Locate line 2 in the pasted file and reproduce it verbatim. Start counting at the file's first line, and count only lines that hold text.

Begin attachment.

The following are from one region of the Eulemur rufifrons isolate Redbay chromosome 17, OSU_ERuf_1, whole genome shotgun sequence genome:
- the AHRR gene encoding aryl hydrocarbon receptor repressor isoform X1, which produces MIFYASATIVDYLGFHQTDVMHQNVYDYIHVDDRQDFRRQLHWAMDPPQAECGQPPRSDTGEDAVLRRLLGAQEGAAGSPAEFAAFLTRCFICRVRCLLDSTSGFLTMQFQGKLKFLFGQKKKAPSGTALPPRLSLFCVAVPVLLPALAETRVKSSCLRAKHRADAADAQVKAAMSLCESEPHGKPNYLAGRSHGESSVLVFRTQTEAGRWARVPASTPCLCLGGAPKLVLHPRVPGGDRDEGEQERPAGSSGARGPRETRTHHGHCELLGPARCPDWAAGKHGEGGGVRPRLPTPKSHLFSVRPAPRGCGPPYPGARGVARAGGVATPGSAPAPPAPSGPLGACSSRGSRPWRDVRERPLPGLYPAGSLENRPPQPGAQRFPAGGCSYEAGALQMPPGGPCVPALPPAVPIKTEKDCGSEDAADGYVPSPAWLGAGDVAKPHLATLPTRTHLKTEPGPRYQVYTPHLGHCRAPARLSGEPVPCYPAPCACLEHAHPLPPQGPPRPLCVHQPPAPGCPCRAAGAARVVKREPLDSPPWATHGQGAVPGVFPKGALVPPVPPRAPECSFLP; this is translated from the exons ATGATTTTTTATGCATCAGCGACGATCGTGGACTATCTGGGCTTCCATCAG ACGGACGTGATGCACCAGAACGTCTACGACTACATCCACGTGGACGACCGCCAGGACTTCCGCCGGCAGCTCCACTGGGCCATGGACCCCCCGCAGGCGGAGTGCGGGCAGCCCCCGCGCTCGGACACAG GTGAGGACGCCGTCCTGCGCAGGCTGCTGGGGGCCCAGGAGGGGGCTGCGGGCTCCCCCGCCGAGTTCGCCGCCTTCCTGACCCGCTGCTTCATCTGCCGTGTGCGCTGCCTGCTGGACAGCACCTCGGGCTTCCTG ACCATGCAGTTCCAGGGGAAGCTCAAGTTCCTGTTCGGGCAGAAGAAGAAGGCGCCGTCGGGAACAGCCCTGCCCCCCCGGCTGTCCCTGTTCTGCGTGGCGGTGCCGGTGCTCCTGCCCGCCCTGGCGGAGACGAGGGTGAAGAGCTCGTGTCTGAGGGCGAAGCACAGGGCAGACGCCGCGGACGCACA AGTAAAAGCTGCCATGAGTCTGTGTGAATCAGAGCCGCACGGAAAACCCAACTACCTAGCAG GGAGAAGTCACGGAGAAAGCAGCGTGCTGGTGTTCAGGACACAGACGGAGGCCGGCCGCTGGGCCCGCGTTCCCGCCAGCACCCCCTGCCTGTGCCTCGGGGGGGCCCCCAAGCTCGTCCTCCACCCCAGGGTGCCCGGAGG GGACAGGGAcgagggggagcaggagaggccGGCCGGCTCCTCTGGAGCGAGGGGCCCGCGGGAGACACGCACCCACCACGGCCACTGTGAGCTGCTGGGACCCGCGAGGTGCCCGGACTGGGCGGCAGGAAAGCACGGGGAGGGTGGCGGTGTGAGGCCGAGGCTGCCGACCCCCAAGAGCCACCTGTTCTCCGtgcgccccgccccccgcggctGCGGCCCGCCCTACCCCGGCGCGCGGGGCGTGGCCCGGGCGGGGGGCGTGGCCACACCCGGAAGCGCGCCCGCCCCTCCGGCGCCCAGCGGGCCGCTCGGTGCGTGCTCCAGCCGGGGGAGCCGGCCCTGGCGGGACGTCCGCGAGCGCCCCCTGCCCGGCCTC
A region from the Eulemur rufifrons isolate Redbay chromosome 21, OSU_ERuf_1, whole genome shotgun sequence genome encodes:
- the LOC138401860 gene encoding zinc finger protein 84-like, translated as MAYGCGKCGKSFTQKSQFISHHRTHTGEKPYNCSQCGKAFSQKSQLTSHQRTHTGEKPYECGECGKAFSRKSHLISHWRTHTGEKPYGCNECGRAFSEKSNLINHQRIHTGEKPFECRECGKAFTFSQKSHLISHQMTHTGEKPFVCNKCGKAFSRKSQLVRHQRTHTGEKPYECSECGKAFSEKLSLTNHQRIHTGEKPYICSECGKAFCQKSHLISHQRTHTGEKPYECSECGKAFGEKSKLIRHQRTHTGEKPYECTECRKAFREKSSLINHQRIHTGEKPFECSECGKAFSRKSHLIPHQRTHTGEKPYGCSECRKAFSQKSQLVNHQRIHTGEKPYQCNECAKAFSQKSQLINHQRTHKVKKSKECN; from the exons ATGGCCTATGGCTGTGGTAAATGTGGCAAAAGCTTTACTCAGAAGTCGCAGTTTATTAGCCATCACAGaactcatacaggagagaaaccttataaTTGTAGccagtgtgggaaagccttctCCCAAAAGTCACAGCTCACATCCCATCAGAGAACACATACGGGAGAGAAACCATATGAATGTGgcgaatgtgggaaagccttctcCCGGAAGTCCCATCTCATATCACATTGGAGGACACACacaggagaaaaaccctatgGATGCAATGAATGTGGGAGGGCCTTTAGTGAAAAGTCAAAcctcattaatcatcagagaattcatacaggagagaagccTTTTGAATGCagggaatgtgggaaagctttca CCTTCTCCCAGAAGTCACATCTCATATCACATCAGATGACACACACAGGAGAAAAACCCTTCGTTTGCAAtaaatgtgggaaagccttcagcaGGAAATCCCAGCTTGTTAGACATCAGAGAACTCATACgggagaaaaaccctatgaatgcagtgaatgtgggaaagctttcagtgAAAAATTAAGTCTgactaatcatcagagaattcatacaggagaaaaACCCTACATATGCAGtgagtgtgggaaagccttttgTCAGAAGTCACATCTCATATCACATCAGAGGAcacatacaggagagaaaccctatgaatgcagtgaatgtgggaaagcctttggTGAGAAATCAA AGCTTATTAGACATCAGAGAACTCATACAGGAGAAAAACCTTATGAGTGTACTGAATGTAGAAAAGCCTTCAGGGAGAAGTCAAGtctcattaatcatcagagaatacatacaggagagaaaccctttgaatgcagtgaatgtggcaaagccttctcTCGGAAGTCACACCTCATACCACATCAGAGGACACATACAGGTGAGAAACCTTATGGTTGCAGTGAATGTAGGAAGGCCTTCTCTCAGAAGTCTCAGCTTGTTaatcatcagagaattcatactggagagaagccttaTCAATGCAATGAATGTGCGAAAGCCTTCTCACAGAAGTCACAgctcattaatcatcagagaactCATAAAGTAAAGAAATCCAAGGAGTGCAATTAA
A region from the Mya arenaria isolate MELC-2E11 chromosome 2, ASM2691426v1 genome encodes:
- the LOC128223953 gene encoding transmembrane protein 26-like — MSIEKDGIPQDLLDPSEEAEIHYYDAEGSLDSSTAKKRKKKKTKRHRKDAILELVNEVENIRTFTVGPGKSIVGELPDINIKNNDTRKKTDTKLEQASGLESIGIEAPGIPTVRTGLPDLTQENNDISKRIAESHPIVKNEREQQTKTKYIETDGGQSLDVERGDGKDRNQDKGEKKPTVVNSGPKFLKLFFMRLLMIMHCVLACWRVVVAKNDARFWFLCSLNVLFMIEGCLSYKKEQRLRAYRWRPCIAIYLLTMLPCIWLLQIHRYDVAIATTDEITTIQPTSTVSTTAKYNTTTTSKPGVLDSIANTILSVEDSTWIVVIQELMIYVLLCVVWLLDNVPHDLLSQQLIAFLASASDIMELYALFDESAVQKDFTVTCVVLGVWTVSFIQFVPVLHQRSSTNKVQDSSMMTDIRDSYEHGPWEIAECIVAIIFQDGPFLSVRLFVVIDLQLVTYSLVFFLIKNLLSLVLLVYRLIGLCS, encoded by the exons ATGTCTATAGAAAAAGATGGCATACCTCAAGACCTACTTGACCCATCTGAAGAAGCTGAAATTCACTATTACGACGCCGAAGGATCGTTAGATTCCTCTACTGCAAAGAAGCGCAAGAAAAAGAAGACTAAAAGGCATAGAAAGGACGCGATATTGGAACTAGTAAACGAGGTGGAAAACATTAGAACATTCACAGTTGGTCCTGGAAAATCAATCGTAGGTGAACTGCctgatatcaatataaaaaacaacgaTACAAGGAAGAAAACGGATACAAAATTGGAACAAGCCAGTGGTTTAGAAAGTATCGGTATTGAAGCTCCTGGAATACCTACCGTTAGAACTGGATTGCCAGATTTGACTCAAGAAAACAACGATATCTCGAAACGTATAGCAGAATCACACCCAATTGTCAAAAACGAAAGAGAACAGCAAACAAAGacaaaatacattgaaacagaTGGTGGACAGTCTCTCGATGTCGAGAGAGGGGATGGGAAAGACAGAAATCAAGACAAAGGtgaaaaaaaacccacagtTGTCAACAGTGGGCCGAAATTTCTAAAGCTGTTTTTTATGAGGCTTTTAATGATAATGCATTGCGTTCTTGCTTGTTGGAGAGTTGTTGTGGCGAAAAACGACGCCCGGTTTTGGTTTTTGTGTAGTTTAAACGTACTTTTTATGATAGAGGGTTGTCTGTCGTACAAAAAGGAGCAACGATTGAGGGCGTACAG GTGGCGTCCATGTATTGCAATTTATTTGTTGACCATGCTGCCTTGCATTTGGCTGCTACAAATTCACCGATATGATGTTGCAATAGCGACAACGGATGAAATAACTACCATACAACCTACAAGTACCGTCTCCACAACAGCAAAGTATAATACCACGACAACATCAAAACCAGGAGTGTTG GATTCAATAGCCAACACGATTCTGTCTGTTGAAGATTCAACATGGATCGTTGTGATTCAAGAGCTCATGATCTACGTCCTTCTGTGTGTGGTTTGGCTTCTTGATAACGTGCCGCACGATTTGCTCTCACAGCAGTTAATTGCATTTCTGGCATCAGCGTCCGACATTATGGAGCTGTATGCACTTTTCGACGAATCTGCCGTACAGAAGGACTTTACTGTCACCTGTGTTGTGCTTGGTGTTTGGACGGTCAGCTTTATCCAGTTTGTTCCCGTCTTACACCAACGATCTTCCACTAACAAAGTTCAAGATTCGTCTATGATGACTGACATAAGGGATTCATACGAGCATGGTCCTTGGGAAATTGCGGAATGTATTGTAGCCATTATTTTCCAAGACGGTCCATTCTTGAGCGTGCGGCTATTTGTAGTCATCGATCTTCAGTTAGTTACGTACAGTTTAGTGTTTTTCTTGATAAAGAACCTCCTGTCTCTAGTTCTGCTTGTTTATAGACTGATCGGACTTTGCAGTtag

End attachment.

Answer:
- the AHRR gene encoding aryl hydrocarbon receptor repressor isoform X1, which produces MIFYASATIVDYLGFHQTDVMHQNVYDYIHVDDRQDFRRQLHWAMDPPQAECGQPPRSDTGEDAVLRRLLGAQEGAAGSPAEFAAFLTRCFICRVRCLLDSTSGFLTMQFQGKLKFLFGQKKKAPSGTALPPRLSLFCVAVPVLLPALAETRVKSSCLRAKHRADAADAQVKAAMSLCESEPHGKPNYLAGRSHGESSVLVFRTQTEAGRWARVPASTPCLCLGGAPKLVLHPRVPGGDRDEGEQERPAGSSGARGPRETRTHHGHCELLGPARCPDWAAGKHGEGGGVRPRLPTPKSHLFSVRPAPRGCGPPYPGARGVARAGGVATPGSAPAPPAPSGPLGACSSRGSRPWRDVRERPLPGLYPAGSLENRPPQPGAQRFPAGGCSYEAGALQMPPGGPCVPALPPAVPIKTEKDCGSEDAADGYVPSPAWLGAGDVAKPHLATLPTRTHLKTEPGPRYQVYTPHLGHCRAPARLSGEPVPCYPAPCACLEHAHPLPPQGPPRPLCVHQPPAPGCPCRAAGAARVVKREPLDSPPWATHGQGAVPGVFPKGALVPPVPPRAPECSFLP; this is translated from the exons ATGATTTTTTATGCATCAGCGACGATCGTGGACTATCTGGGCTTCCATCAG ACGGACGTGATGCACCAGAACGTCTACGACTACATCCACGTGGACGACCGCCAGGACTTCCGCCGGCAGCTCCACTGGGCCATGGACCCCCCGCAGGCGGAGTGCGGGCAGCCCCCGCGCTCGGACACAG GTGAGGACGCCGTCCTGCGCAGGCTGCTGGGGGCCCAGGAGGGGGCTGCGGGCTCCCCCGCCGAGTTCGCCGCCTTCCTGACCCGCTGCTTCATCTGCCGTGTGCGCTGCCTGCTGGACAGCACCTCGGGCTTCCTG ACCATGCAGTTCCAGGGGAAGCTCAAGTTCCTGTTCGGGCAGAAGAAGAAGGCGCCGTCGGGAACAGCCCTGCCCCCCCGGCTGTCCCTGTTCTGCGTGGCGGTGCCGGTGCTCCTGCCCGCCCTGGCGGAGACGAGGGTGAAGAGCTCGTGTCTGAGGGCGAAGCACAGGGCAGACGCCGCGGACGCACA AGTAAAAGCTGCCATGAGTCTGTGTGAATCAGAGCCGCACGGAAAACCCAACTACCTAGCAG GGAGAAGTCACGGAGAAAGCAGCGTGCTGGTGTTCAGGACACAGACGGAGGCCGGCCGCTGGGCCCGCGTTCCCGCCAGCACCCCCTGCCTGTGCCTCGGGGGGGCCCCCAAGCTCGTCCTCCACCCCAGGGTGCCCGGAGG GGACAGGGAcgagggggagcaggagaggccGGCCGGCTCCTCTGGAGCGAGGGGCCCGCGGGAGACACGCACCCACCACGGCCACTGTGAGCTGCTGGGACCCGCGAGGTGCCCGGACTGGGCGGCAGGAAAGCACGGGGAGGGTGGCGGTGTGAGGCCGAGGCTGCCGACCCCCAAGAGCCACCTGTTCTCCGtgcgccccgccccccgcggctGCGGCCCGCCCTACCCCGGCGCGCGGGGCGTGGCCCGGGCGGGGGGCGTGGCCACACCCGGAAGCGCGCCCGCCCCTCCGGCGCCCAGCGGGCCGCTCGGTGCGTGCTCCAGCCGGGGGAGCCGGCCCTGGCGGGACGTCCGCGAGCGCCCCCTGCCCGGCCTC